Saïd Khatibi’s polyphonic novel, Sarajevo Firewood, pays homage to the victims of civil war in Algeria and Bosnia in the 1990s, and gives the survivors a voice. Scarred by erratic memories and traumatic recall – indicative of the psychological wounds of war – writing is a way to come to terms with what happened.
“We might find a mass grave with a café or restaurant in front of it, which changed at night into a dance floor, on which the living took turns to move their bodies while the dead opposite them looked on silently.” Continue reading Review | Sarajevo Firewood, Saïd Khatibi (trs. Paul Starkey) | Banipal Books
Turf Wars is the second of Olivier Norek’s Captain Coste trilogy, set in the banlieues of Paris.
Norek has an unusual C.V. Born in Toulouse in 1975, he worked for a humanitarian charity in in the 1990s, and contributed to the re-construction of hospitals and refugee camps in Guyana and the former Yugoslavia. He then joined the French marines for two years, before becoming a policeman in 1997. After working in the police force in Paris for eighteen years, he started his fourth career: crime writer. To date, he’s published six novels and he was one of the writers for the sixth series of Engrenages (Spiral). Continue reading Guest Review | Turf Wars (2) Olivier Norek trs. Nick Caistor | MacLehose Press
Emerging from a time of great turmoil . . . all depending on your experiences over the past two years . . . Love in Five Acts could either strike a strong chord of recognition, inspire relief at being in a secure relationship, or prompt joy at being single and happy.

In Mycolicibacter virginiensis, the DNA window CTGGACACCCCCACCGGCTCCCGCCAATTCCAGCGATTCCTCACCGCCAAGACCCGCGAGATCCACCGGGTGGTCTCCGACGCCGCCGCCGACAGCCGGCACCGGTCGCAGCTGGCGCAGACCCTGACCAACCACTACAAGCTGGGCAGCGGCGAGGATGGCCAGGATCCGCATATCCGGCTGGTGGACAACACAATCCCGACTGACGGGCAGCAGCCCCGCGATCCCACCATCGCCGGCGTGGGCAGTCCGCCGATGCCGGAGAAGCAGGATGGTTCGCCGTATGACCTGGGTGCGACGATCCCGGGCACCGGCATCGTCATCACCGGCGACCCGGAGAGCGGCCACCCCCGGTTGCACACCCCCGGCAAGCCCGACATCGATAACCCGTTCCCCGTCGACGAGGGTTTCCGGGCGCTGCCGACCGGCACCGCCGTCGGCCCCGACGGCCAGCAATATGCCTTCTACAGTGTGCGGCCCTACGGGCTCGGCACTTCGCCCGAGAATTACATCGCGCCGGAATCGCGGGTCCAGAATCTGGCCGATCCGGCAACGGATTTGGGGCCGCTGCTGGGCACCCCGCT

The lives of five very different middle-aged women – Paula, Judith, Brida, Malika and Jorinde – loosely criss-cross over each other in a cat’s cradle of love and loss, desire, infidelity and torment. Luck and happenstance play a central role. Continue reading Review | Love in Five Acts, Daniela Krien (trs. Jamie Bulloch) | MacLehose Press
Venetia Welby’s futuristic second novel, Dreamtime, has an altogether different atmosphere and resonance to her first, Mother of Darkness, set in London’s Soho. Both novels, however, feature central characters in crisis seeking to put themselves back together one way or another as they struggle with their instincts and the conscious/unconscious part of their personality. Both are super-charged and simmering narratives with a twist, which suck you right in. Dreamtime is an unusual novel that lingers in the mind.
The Law of contagion
“Nature is not dead but livid. Here she is thriving: alive with seething, uncontrollable rage. A devouring Mother Earth despairing of her children, washing them away with floods and burning them with electricity from the sky. And here are her minions, her monsters of the sea [. . .] A sea full of krakens.” Continue reading Review | Dreamtime, Venetia Welby | Salt Publishing
Imbued with her hallmark humour and heightened sensitivity, Faïza Guène’s Men Don’t Cry (Un homme, ça ne pleure pas) is her latest offering to lovers of good fiction in translation, deftly rendered into English by Sarah Ardizzone. We witness a family struggling with exile and integration as experienced by Mourad, born in Nice to Algerian parents.
He is keen to escape the clutches of his well-meaning but excessively controlling mother who imposes traditional ways of thinking and living on her three children – along with copious helpings of home-cooked food – handing down community values and morality in a bid to fend off the potentially corrupting influence of the host culture, and to impose order on the complexities of modern France. Continue reading Review | Men Don’t Cry, Faïza Guène | Cassava Republic Press